In the following days, thousands of Egyptians again took to the streets to demand the resignation of the Minister of Media for his role in criminal incitement to civil strife. Several workers in Egypt’s television and radio sector resigned after the massacre, explaining in a statement that they were under direct orders by the Supreme Council of the Armed Forces (SCAF), at the helm of the country's executive power since Mubarak's ouster in February, to deliberately misrepresent the facts.
Adding insult to unspeakable tragedy, the SCAF held a press conference in which it denied any responsibility for the attacks despite the overwhelming evidence clearly depicting armored cars mowing citizens, and the mangled bodies of protesters in the morgue. Several of the corpses, the pictures of which were widely disseminated across the media, had missing limbs and body parts, and one had his skull crushed so severely to the point that most of his brain was missing. Instead, SCAF called upon reporters to “put themselves in the place of that poor soldier driving the AMC,” calling the alleged dead soldiers “martyrs,” and designating the 25 Copts as “the dead.” SCAF further praised the “honorable” role of the state television sector in handling the “incident.”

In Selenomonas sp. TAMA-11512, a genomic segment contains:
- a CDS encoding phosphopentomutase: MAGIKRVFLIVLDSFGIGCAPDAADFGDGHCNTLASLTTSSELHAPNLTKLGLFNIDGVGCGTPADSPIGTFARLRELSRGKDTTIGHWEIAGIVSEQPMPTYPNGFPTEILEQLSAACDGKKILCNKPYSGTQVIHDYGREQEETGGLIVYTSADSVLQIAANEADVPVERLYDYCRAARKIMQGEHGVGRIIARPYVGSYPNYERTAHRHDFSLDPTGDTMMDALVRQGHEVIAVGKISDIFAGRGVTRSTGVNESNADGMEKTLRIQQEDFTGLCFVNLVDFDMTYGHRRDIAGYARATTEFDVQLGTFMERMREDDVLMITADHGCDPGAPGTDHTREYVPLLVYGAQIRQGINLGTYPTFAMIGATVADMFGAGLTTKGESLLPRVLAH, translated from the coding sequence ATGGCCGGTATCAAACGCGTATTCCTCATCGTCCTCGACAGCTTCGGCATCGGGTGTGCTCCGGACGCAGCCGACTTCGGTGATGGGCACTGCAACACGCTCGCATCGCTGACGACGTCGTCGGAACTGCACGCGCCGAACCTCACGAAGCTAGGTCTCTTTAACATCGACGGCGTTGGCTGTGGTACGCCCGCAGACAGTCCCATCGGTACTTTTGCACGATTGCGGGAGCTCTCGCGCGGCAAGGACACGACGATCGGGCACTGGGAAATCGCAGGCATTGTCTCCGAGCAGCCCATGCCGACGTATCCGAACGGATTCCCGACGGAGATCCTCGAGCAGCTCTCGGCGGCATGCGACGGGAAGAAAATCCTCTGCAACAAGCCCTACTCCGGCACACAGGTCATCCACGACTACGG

Coptic Christians, while comprising roughly 10 percent of Egypt’s population, have been under mounting pressure in the last four decades, culminating during the last five years of the Mubarak regime. Suffering from institutionalized discrimination ranging from severe handicaps on the right to worship and unequal to nonexistent protection of the law, to growing attacks by Muslim extremists on their churches and property, Coptic Christians took to the streets in the same peaceful manner as all Egyptians had in January to demand basic civil rights and to protest to the latest burning of a church in Upper Egypt, a hate crime which was praised by the city’s governor.